I went back the following Monday to pick it up. I made it about 50 feet when the engine died and wouldn’t start again. The 10-year-old battery had finally given up the ghost. After borrowing a couple wrenches from the pawn shop and getting my mom to take me to the auto parts store, I came back with a new battery. The Wagoneer cranked right up and made it home without a single problem. Well, the people I drove by might’ve suffered hearing loss, but the Jeep was fine. I made a victory lap of the field when I got home, then parked in the driveway. I saw the coolant coming out of the overflow hose as expected, but I was not expecting to see a second stream of fluid pouring out from the front of the Jeep. “Why are there two?” I said to no one. Then I laughed. This is what old cars do. Somehow, the front differential cover had sprung a leak and was slowly draining the putrid fluid onto my driveway. I was grateful it decided to wait until I got home to do this, as I don’t imagine the Spicer 27 (pre-Dana 30) front axle would enjoy going 50 miles an hour with no fluid in it.
My parts list grew faster than kudzu in July as I looked over my FSJ. I ordered new seals for just about everything, full rebuild kits for the Warn lock-out hubs and front drum brakes, an actual key, and every other maintenance item I thought it would need after spending several years in someone’s backyard. The tires were also made when Al Gore was still a household name, so I started hunting for a decent used set. I finally found some slightly used BF Goodrich KOs that came mounted on XJ wheels. I snatched them up and started the immensely difficult challenge of removing the old tires from the 15″ steel wheels so I could repaint the wheels. After three hours of sweating, straining, and my mom’s help (she’s the real hero of this story), I had 4 petrified tires removed from 4 rusty wheels. I learned the next day that a friend who lived five miles away had a tire machine. Great. I repainted the wheels, then took them and the new-to-me BFGs to my friend to have my tires mounted.
My neighbor, Jeff, likes cars is a general helpful, nice guy, so he offered to help me with my project. He had no idea what he was getting into. We needed to remove the front drums to service the brakes. The passenger drum came off with a few taps of a hammer, depositing two large dirt daubers’ nests onto my garage floor. The driver’s side drum was a little more persistent, to put it lightly. Ball-peen hammers, sledge hammers, air hammers, oxy-acetylene torches, and whatever else I could find would not motivate this drum to remove itself from the hub. I gave up and removed the lock-out hub, then found a brake drum puller. I cranked, and I cranked, and I cranked on that puller. Finally, I got an impact wrench and hit the puller with a heavy dose of ugga-duggas. POW! I heard as the cast iron drum warped and dislodged from three of five wheel studs. I came back the next night and repositioned the now-bent puller, but had to knock it back into position with a hammer after every quarter turn of my ratchet. I have never been so relieved to hear metal fall onto concrete as I was when that drum finally came off.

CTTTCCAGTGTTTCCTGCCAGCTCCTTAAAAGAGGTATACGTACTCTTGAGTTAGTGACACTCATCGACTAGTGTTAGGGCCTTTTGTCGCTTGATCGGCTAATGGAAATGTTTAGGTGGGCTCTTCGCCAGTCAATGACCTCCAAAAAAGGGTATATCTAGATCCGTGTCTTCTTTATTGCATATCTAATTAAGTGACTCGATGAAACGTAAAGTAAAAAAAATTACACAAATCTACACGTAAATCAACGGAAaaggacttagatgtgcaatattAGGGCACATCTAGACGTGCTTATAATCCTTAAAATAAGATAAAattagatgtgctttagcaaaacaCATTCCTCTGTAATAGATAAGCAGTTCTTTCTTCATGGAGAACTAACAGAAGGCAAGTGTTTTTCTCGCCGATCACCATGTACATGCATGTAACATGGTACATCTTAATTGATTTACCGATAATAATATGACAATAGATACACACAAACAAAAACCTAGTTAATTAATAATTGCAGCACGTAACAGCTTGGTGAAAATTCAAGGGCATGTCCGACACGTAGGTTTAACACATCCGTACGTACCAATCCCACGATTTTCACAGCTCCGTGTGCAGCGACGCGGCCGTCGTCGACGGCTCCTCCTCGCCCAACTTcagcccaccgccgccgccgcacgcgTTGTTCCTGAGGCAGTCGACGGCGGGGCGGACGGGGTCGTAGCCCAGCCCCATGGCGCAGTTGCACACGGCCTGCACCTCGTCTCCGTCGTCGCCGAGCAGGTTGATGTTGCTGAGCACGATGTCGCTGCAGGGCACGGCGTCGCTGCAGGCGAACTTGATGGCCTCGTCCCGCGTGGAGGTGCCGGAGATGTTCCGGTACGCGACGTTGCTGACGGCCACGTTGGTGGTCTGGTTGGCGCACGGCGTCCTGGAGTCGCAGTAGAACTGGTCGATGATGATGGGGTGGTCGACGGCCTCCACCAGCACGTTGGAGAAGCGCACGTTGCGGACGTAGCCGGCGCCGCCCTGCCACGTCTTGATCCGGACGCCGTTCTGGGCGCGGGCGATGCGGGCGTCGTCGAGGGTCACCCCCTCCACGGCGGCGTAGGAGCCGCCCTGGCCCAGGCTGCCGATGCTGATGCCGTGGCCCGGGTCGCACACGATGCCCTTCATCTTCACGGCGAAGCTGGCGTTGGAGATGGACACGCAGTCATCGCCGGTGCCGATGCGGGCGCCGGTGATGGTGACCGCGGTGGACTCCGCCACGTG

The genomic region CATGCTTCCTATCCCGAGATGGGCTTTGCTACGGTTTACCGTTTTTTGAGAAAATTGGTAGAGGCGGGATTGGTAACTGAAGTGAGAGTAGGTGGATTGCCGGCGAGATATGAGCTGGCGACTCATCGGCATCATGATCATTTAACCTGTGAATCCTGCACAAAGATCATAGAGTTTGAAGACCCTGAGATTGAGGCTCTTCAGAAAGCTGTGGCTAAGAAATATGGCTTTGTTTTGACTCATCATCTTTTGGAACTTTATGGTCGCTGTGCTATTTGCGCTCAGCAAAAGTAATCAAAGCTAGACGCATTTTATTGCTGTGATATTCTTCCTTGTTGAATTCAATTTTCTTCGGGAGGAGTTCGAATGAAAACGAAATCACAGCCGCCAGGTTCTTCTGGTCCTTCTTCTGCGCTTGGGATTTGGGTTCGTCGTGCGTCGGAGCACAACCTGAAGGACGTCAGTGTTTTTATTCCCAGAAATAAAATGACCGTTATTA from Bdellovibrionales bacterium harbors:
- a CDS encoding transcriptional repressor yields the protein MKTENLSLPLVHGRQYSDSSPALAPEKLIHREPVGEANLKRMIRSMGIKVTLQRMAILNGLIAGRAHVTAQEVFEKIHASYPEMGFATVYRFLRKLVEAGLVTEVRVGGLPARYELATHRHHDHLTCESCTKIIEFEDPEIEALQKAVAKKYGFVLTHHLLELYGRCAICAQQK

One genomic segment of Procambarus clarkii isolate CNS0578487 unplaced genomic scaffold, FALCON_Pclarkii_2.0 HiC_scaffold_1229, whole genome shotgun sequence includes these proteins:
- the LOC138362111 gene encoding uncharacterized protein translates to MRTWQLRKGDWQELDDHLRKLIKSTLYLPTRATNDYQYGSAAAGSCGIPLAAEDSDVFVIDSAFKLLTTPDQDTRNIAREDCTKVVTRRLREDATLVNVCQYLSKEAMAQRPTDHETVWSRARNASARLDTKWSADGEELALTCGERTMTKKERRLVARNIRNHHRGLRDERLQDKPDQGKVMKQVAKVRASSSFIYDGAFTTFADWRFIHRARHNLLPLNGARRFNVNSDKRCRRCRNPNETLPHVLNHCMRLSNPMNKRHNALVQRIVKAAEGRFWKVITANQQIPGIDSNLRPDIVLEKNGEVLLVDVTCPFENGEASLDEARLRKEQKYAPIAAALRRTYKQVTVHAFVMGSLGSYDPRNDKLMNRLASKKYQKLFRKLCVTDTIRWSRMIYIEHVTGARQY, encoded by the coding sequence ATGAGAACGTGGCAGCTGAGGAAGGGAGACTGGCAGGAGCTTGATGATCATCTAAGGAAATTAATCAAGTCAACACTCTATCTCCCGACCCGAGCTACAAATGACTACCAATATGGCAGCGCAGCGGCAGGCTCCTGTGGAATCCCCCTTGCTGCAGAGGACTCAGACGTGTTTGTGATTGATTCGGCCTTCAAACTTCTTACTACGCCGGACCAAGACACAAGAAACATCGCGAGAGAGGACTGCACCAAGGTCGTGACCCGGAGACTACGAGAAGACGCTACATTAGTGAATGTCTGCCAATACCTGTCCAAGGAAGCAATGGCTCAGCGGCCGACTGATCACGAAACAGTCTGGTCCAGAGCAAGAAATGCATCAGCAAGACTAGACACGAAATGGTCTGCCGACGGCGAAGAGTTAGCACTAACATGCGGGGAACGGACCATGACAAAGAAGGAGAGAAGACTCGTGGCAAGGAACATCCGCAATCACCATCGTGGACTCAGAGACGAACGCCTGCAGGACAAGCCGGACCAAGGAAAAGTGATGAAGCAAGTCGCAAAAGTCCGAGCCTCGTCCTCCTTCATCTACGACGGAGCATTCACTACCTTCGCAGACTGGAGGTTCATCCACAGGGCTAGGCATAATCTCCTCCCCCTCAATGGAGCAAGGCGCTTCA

My battle wasn’t over. The reason the drum wouldn’t come off was that the wheel studs had deformed into a shape similar to a mushroom. This meant they would not drive out the backside of the wheel hub. The studs couldn’t be reused because they got mangled by the drum when I wrestled it off. Jeff and I removed the hub, broke out an antique Dremel I didn’t know we had, and ground the knurl on the studs into a small enough diameter that they could be pounded out the right way. Then came the hardest part: finding new studs. Maybe the studs in my Wagoneer were not factory, but I could not find the same size anywhere. Seriously. I tried looking through multiple manufacturers’ parts lists and never found the same size. I found one made by Crown Automotive that looked similar, but the dimensions were not available. After calling multiple off-road shops and parts retailers, I finally got the dimensions from Oconee Off-Road in Athens, Georgia. They weren’t exact fit, but they were the closest I could find. After waiting in backorder purgatory for three weeks, I got the studs in the mail. Because they weren’t exact fit, Jeff had to put the hub in a vise and chisel the lip of the stud opening to get the studs to seat firmly. It’s probably not the best solution, but I don’t intend to take the Wagoneer land speed racing. We put everything back together, and drove the Jeep out into the sun for the first time in a couple months.
This is where the project has been for several months now, as I bought a house right after I bought the Jeep. Am I crazy for getting a project car and a house at the same time? Probably. I had to put the Wagoneer on the back burner while moving, then we had a winter cold enough to keep me inside for several weeks solid. It’s hard for me to get motivated to go freeze working on a project car that is just for fun. Spring is here now, and it’s time to get back to work.